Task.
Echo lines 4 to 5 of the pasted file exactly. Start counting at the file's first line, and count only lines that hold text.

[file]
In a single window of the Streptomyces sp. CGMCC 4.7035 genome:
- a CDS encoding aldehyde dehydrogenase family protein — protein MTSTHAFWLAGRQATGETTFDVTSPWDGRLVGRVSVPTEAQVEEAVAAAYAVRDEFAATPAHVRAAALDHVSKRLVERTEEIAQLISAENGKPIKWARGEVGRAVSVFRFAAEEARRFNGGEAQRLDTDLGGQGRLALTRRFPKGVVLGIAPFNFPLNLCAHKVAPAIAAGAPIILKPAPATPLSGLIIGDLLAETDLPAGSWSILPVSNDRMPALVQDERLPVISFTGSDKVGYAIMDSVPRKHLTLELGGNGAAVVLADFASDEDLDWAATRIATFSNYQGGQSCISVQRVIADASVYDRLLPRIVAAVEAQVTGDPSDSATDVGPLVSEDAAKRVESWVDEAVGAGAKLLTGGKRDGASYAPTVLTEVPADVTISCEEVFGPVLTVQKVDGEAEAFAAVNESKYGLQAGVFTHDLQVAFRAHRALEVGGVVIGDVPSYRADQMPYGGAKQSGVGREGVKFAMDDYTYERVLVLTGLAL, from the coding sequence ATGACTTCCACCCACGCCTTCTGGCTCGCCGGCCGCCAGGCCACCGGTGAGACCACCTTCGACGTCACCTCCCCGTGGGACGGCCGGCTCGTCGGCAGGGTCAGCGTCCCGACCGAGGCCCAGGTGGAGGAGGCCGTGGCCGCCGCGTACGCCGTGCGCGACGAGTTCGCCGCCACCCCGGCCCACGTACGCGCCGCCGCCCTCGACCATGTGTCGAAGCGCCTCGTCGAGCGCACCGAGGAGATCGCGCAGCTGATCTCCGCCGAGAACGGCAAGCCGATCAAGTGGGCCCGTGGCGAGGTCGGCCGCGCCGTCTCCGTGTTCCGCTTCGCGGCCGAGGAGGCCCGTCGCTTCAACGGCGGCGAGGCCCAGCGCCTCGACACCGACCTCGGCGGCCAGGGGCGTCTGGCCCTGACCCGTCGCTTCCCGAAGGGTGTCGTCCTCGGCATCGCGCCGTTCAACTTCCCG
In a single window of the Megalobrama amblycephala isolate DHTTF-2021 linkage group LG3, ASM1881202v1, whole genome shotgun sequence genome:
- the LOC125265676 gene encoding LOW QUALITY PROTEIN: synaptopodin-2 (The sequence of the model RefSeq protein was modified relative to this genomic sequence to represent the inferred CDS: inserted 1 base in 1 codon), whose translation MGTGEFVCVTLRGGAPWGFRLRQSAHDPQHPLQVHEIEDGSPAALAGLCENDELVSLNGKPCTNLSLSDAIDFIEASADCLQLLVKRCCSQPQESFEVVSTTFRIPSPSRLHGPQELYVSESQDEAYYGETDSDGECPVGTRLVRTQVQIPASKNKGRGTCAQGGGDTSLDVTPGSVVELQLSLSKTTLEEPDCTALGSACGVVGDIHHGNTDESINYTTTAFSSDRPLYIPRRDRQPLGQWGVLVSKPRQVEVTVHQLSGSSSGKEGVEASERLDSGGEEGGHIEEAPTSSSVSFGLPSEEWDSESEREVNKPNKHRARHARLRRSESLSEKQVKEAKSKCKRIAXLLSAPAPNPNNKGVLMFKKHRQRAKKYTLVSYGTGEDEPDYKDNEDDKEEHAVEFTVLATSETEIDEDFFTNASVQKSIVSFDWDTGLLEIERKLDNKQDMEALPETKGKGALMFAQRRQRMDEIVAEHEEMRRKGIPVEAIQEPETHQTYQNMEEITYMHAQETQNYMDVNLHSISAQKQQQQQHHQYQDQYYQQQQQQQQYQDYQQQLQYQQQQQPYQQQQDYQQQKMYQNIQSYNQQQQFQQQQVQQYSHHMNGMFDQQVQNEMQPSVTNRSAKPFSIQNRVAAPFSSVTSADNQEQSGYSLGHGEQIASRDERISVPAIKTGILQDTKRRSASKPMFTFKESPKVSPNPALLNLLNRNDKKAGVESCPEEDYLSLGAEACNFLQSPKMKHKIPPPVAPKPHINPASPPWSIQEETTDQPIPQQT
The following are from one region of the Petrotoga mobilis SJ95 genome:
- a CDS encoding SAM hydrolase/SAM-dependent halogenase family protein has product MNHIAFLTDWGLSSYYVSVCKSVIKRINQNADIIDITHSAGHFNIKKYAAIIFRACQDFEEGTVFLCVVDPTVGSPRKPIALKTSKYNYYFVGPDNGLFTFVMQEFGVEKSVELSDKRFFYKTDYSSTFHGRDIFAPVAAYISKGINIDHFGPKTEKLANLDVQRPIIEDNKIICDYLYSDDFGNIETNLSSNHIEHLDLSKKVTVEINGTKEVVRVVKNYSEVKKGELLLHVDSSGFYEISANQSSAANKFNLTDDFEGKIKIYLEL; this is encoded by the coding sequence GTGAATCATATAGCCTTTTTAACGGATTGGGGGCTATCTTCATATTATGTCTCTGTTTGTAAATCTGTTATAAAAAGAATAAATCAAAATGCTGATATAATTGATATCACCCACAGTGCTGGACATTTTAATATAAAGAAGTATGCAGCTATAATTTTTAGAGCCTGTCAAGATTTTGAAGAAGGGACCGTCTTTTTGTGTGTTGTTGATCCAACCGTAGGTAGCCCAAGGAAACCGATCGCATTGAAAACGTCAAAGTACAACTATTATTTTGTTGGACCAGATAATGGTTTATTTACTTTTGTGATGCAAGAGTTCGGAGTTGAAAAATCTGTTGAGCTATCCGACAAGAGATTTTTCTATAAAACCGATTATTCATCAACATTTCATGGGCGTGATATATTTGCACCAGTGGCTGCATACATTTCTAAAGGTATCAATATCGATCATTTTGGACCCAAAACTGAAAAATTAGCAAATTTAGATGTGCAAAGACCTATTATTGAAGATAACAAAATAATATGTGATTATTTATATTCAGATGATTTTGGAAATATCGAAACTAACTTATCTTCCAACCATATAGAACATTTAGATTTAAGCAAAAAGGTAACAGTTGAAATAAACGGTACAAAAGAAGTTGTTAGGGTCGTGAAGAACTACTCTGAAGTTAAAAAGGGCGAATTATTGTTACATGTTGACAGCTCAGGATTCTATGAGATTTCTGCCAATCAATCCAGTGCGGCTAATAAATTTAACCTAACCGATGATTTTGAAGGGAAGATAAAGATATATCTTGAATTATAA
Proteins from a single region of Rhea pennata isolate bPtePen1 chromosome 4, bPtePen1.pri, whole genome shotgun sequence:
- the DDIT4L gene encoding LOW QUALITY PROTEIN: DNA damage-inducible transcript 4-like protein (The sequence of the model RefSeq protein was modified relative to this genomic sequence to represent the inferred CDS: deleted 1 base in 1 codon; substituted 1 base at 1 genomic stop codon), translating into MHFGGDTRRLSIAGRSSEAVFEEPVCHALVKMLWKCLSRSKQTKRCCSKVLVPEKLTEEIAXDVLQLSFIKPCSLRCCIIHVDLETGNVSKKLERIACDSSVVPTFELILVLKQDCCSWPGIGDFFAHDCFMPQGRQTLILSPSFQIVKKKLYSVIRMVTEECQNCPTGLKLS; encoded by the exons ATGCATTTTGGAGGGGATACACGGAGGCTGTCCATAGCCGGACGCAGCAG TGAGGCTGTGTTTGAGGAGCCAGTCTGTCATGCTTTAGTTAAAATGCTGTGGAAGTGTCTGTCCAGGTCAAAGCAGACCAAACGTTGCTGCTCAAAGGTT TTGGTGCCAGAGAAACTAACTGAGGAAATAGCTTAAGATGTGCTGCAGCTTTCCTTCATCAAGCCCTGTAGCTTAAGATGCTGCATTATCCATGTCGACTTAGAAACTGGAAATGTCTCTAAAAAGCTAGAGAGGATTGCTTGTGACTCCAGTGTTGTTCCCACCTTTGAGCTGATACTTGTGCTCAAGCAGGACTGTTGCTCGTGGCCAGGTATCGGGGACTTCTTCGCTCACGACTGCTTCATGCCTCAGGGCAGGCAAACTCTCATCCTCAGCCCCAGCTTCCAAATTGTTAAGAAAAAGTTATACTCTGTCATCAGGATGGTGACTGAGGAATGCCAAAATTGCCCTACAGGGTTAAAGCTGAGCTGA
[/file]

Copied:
- the LOC125265676 gene encoding LOW QUALITY PROTEIN: synaptopodin-2 (The sequence of the model RefSeq protein was modified relative to this genomic sequence to represent the inferred CDS: inserted 1 base in 1 codon), whose translation MGTGEFVCVTLRGGAPWGFRLRQSAHDPQHPLQVHEIEDGSPAALAGLCENDELVSLNGKPCTNLSLSDAIDFIEASADCLQLLVKRCCSQPQESFEVVSTTFRIPSPSRLHGPQELYVSESQDEAYYGETDSDGECPVGTRLVRTQVQIPASKNKGRGTCAQGGGDTSLDVTPGSVVELQLSLSKTTLEEPDCTALGSACGVVGDIHHGNTDESINYTTTAFSSDRPLYIPRRDRQPLGQWGVLVSKPRQVEVTVHQLSGSSSGKEGVEASERLDSGGEEGGHIEEAPTSSSVSFGLPSEEWDSESEREVNKPNKHRARHARLRRSESLSEKQVKEAKSKCKRIAXLLSAPAPNPNNKGVLMFKKHRQRAKKYTLVSYGTGEDEPDYKDNEDDKEEHAVEFTVLATSETEIDEDFFTNASVQKSIVSFDWDTGLLEIERKLDNKQDMEALPETKGKGALMFAQRRQRMDEIVAEHEEMRRKGIPVEAIQEPETHQTYQNMEEITYMHAQETQNYMDVNLHSISAQKQQQQQHHQYQDQYYQQQQQQQQYQDYQQQLQYQQQQQPYQQQQDYQQQKMYQNIQSYNQQQQFQQQQVQQYSHHMNGMFDQQVQNEMQPSVTNRSAKPFSIQNRVAAPFSSVTSADNQEQSGYSLGHGEQIASRDERISVPAIKTGILQDTKRRSASKPMFTFKESPKVSPNPALLNLLNRNDKKAGVESCPEEDYLSLGAEACNFLQSPKMKHKIPPPVAPKPHINPASPPWSIQEETTDQPIPQQT
The following are from one region of the Petrotoga mobilis SJ95 genome: